*written for Šternberksko magazine. Our 120 year history in Šternberk (Sternberg), Moravia, Czec Republic *see Friedmann Textile OR Miroslav's We Remember You-Tube video (12 min, sound) OR other Stories OR Our Famous Relatives on GENI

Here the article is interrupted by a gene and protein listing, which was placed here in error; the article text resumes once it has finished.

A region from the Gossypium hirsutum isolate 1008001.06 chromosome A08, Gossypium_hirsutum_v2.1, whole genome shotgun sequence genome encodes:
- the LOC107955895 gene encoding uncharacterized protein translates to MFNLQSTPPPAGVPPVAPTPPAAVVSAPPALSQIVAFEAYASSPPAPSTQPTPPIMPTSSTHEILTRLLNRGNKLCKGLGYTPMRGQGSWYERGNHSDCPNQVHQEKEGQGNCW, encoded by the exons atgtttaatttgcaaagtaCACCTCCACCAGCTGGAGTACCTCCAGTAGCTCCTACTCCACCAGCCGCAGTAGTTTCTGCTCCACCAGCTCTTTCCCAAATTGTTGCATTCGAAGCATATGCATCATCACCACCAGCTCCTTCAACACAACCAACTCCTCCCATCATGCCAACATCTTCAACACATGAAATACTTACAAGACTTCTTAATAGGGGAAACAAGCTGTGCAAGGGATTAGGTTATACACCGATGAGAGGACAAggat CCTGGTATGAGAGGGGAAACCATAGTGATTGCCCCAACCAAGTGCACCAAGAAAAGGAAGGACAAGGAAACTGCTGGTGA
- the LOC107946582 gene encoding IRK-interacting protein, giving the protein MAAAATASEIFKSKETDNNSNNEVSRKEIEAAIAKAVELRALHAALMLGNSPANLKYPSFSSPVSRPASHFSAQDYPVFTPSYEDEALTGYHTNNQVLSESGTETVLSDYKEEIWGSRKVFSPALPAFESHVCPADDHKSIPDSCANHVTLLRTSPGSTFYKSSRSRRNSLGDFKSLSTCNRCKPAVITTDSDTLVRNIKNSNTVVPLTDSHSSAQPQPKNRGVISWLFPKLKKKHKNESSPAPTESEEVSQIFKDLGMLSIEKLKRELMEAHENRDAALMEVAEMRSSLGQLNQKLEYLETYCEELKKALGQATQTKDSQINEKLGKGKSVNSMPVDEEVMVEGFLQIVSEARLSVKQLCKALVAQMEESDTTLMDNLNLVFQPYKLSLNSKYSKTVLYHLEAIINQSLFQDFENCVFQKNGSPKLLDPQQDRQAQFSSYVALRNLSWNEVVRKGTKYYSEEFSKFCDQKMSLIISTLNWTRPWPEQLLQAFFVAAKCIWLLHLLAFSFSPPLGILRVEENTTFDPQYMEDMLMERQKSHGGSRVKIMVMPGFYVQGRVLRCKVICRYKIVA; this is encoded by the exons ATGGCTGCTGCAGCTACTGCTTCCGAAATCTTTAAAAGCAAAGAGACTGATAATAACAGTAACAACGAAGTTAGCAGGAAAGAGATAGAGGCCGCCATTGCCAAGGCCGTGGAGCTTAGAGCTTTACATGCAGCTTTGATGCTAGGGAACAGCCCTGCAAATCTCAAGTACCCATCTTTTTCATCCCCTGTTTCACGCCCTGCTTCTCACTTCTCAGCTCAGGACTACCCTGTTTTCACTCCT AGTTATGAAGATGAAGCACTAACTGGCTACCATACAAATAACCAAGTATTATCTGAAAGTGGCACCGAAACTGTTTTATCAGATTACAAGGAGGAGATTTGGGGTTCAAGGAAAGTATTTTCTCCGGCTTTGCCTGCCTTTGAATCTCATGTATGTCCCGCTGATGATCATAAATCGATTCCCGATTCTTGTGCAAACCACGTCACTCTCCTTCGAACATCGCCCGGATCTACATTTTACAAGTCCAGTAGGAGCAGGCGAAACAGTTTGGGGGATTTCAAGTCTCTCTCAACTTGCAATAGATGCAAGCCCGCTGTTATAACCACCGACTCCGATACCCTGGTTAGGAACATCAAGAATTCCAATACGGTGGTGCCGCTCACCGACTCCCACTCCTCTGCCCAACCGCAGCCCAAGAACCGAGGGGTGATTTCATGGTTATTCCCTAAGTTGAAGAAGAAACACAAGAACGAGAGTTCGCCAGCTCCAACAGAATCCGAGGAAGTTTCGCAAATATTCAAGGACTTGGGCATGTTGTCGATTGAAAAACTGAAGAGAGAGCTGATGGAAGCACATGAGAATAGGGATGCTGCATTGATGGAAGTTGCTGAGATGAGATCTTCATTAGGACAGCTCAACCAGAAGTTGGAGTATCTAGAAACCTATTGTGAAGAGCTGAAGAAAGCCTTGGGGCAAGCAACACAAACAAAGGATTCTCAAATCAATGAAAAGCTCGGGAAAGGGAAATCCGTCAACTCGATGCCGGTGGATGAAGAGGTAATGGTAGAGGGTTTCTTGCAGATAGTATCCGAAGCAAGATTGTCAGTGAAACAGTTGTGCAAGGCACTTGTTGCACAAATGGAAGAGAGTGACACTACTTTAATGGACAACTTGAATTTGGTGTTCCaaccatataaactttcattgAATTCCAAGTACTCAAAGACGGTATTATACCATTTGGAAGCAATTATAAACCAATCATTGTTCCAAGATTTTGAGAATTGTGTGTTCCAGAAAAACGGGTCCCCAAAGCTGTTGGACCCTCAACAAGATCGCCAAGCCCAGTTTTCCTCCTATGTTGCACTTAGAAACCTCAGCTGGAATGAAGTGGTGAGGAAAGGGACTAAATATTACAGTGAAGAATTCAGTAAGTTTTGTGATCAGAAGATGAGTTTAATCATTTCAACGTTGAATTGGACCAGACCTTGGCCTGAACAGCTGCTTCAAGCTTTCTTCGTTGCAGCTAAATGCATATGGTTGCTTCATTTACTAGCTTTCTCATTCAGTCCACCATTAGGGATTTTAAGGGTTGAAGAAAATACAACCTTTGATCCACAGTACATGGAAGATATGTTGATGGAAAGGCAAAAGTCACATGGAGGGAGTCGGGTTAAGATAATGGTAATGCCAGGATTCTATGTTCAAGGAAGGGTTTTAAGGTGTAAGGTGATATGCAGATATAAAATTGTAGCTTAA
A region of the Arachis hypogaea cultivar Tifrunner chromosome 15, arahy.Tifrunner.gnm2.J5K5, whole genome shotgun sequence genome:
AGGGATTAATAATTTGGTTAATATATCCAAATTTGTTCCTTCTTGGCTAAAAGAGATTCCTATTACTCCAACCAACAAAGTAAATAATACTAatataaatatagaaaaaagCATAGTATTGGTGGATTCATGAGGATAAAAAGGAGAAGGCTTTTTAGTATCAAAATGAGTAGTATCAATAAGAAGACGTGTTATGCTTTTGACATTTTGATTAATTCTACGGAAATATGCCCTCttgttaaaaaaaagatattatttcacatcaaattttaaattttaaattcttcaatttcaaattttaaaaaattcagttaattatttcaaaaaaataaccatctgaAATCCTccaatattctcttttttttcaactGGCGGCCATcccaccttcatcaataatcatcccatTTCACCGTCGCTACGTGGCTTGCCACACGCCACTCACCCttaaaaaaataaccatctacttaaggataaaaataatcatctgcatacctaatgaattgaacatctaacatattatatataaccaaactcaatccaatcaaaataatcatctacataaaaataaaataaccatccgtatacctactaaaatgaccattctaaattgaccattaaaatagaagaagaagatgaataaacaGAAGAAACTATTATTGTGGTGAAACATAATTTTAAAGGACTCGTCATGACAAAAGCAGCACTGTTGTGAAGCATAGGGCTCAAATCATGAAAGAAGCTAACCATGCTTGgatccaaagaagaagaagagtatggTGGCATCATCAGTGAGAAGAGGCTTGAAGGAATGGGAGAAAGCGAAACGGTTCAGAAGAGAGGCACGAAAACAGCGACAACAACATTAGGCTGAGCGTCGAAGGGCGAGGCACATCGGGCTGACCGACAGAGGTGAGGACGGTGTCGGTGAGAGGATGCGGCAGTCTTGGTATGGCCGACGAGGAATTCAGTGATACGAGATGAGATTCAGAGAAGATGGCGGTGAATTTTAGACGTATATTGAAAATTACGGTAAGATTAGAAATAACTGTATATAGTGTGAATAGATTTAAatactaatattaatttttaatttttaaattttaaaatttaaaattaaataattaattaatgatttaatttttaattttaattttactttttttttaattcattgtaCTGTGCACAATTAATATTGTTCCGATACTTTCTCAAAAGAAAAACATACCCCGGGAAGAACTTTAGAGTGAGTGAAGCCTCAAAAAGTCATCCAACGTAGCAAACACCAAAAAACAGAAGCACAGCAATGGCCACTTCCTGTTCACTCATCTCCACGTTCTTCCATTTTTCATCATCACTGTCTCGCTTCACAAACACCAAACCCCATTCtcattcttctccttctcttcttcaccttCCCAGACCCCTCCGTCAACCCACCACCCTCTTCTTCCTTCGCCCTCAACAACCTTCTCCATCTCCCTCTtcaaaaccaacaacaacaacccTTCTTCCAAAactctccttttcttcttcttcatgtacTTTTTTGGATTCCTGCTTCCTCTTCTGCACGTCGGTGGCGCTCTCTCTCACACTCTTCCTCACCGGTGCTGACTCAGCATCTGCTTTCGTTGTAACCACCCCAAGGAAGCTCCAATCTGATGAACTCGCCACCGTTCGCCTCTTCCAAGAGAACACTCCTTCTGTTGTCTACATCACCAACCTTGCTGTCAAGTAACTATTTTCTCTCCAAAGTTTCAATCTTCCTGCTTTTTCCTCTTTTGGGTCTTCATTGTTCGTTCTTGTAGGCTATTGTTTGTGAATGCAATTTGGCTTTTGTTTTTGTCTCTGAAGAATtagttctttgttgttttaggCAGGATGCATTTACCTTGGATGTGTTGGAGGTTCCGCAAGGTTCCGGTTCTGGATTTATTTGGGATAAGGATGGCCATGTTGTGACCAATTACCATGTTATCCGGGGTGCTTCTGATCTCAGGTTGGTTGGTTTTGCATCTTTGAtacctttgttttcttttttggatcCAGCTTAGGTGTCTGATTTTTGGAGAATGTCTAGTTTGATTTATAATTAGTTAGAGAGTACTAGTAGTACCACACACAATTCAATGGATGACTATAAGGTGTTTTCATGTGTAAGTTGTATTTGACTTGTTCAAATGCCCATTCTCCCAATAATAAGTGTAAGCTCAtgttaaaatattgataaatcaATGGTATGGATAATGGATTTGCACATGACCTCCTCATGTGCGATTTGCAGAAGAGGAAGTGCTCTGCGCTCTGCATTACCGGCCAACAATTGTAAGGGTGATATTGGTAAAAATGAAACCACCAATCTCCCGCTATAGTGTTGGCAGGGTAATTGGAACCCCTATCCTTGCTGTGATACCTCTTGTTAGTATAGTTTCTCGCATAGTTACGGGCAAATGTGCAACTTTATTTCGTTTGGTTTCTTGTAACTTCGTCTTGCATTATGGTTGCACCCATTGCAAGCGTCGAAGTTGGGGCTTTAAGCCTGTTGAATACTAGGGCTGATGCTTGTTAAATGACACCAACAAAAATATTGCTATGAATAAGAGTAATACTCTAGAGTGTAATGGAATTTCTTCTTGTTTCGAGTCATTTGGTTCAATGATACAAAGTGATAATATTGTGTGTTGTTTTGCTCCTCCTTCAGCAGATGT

My name is Peter Rohel born in 1955 Šternberk and living in Canada since 1970. Our family association to Šternberk is "at least" 120 years old (1850-1969), with a Friedmann being born in 1851 and the last Rohel born in 1963. My parents Miroslav Rohel (1914 Paskov-2002 Toronto) + Adele (Klimesch) Rohel (1927 Šternberk-) have 8 children; Dáša, Zdeněk, Majka, Pavel, Petr, Jana, Jan, all escaping in August 1969 and Monica, born in Toronto. Dáša and Majka visited Šternberk with their family 2 times, our parents in 1990 with Monica and our mother again in 2004. Two years after our father’s death, I began researching our origins and creating a genealogy web site with 55,000+ names. That’s me, back row behind our mother and Pavel. For those who remember our family, there are more pictures on our web site.